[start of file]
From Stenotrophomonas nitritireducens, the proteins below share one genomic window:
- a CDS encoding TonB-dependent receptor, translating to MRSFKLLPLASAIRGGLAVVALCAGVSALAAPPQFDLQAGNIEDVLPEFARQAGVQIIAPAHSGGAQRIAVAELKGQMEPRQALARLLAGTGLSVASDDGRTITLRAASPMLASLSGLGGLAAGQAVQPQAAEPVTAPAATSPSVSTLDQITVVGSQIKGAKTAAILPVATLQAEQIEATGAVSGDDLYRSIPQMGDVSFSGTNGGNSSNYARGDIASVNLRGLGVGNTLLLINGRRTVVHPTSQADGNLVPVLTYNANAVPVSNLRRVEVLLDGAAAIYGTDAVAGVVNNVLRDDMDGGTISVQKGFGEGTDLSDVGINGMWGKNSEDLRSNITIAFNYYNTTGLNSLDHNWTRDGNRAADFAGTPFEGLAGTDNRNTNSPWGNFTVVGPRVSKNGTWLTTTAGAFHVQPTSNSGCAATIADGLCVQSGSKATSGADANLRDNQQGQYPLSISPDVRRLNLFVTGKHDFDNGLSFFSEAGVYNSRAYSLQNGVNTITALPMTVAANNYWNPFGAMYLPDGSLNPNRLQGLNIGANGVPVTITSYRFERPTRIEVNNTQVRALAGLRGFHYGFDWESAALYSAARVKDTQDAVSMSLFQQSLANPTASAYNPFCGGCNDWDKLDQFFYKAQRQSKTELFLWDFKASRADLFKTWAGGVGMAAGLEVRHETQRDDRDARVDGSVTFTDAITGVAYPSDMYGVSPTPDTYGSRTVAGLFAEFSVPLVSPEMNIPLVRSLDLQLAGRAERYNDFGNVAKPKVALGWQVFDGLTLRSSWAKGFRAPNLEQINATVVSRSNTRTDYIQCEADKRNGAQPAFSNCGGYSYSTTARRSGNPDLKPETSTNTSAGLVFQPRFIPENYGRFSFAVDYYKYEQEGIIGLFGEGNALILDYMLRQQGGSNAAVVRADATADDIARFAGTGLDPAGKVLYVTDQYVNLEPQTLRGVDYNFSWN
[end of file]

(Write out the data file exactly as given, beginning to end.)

From Stenotrophomonas nitritireducens, the proteins below share one genomic window:
- a CDS encoding TonB-dependent receptor, translating to MRSFKLLPLASAIRGGLAVVALCAGVSALAAPPQFDLQAGNIEDVLPEFARQAGVQIIAPAHSGGAQRIAVAELKGQMEPRQALARLLAGTGLSVASDDGRTITLRAASPMLASLSGLGGLAAGQAVQPQAAEPVTAPAATSPSVSTLDQITVVGSQIKGAKTAAILPVATLQAEQIEATGAVSGDDLYRSIPQMGDVSFSGTNGGNSSNYARGDIASVNLRGLGVGNTLLLINGRRTVVHPTSQADGNLVPVLTYNANAVPVSNLRRVEVLLDGAAAIYGTDAVAGVVNNVLRDDMDGGTISVQKGFGEGTDLSDVGINGMWGKNSEDLRSNITIAFNYYNTTGLNSLDHNWTRDGNRAADFAGTPFEGLAGTDNRNTNSPWGNFTVVGPRVSKNGTWLTTTAGAFHVQPTSNSGCAATIADGLCVQSGSKATSGADANLRDNQQGQYPLSISPDVRRLNLFVTGKHDFDNGLSFFSEAGVYNSRAYSLQNGVNTITALPMTVAANNYWNPFGAMYLPDGSLNPNRLQGLNIGANGVPVTITSYRFERPTRIEVNNTQVRALAGLRGFHYGFDWESAALYSAARVKDTQDAVSMSLFQQSLANPTASAYNPFCGGCNDWDKLDQFFYKAQRQSKTELFLWDFKASRADLFKTWAGGVGMAAGLEVRHETQRDDRDARVDGSVTFTDAITGVAYPSDMYGVSPTPDTYGSRTVAGLFAEFSVPLVSPEMNIPLVRSLDLQLAGRAERYNDFGNVAKPKVALGWQVFDGLTLRSSWAKGFRAPNLEQINATVVSRSNTRTDYIQCEADKRNGAQPAFSNCGGYSYSTTARRSGNPDLKPETSTNTSAGLVFQPRFIPENYGRFSFAVDYYKYEQEGIIGLFGEGNALILDYMLRQQGGSNAAVVRADATADDIARFAGTGLDPAGKVLYVTDQYVNLEPQTLRGVDYNFSWN